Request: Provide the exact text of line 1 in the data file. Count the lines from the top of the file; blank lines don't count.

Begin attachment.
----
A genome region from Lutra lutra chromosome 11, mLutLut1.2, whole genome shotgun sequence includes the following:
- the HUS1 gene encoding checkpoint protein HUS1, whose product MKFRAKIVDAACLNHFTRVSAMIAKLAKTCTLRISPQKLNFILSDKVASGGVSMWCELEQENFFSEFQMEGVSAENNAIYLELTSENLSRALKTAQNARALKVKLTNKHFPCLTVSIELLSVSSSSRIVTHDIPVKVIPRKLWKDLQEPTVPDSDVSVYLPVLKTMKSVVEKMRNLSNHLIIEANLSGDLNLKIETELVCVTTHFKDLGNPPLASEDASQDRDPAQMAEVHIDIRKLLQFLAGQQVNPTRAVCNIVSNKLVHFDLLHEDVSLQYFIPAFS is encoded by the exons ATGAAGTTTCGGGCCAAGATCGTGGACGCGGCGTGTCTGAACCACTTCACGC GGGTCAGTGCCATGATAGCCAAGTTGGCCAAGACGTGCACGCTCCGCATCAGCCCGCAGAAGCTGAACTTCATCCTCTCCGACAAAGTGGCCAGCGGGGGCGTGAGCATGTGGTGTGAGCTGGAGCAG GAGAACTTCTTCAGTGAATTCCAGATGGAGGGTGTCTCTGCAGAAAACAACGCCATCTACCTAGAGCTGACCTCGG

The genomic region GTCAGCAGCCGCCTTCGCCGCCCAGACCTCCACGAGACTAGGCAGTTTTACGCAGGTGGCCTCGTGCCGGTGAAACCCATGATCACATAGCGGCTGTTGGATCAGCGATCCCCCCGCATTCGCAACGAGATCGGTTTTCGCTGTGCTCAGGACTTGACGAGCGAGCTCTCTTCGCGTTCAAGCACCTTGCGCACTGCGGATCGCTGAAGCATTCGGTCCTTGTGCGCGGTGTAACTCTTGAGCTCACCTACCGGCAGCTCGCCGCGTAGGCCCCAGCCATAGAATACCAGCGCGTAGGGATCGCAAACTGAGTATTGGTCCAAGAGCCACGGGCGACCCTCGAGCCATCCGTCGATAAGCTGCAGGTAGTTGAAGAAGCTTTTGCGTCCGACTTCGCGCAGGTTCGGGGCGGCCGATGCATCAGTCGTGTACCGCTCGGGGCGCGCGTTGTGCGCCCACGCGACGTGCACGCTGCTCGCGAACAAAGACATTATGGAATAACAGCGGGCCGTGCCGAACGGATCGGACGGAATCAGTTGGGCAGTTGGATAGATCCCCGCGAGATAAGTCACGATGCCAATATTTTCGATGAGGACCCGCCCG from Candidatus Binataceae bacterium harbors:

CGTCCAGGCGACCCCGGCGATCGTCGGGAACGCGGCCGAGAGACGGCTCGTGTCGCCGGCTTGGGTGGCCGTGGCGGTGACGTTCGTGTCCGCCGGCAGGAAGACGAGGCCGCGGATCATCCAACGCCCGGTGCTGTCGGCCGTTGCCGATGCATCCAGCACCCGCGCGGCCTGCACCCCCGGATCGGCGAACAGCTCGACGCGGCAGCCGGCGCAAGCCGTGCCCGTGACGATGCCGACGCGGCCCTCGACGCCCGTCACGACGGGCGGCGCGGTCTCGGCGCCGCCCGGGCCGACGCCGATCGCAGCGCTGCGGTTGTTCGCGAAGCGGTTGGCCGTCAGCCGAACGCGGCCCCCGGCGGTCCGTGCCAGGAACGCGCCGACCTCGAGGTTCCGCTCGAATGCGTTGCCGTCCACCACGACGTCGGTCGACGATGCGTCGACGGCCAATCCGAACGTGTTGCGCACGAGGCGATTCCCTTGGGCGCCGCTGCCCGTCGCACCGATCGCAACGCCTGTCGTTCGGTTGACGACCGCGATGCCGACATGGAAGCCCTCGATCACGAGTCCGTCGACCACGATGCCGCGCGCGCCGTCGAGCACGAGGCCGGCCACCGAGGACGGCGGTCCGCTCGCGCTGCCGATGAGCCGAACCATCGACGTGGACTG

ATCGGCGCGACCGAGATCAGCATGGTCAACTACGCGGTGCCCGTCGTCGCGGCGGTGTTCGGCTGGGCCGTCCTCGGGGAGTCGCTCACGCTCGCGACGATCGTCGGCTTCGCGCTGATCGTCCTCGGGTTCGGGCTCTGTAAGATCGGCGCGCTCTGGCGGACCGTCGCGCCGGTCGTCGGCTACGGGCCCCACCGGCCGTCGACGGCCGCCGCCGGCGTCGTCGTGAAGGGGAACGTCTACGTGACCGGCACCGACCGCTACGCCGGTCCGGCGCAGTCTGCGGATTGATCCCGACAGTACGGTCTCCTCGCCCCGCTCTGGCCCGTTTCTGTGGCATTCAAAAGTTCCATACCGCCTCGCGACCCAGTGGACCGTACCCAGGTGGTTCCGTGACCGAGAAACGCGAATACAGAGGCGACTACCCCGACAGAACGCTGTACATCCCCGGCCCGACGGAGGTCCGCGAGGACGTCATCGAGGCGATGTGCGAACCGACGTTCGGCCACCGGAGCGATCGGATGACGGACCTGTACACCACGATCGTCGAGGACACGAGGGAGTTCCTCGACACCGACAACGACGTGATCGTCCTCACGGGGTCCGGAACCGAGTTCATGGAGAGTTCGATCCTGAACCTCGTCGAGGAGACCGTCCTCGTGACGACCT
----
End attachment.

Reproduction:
A genome region from Lutra lutra chromosome 11, mLutLut1.2, whole genome shotgun sequence includes the following: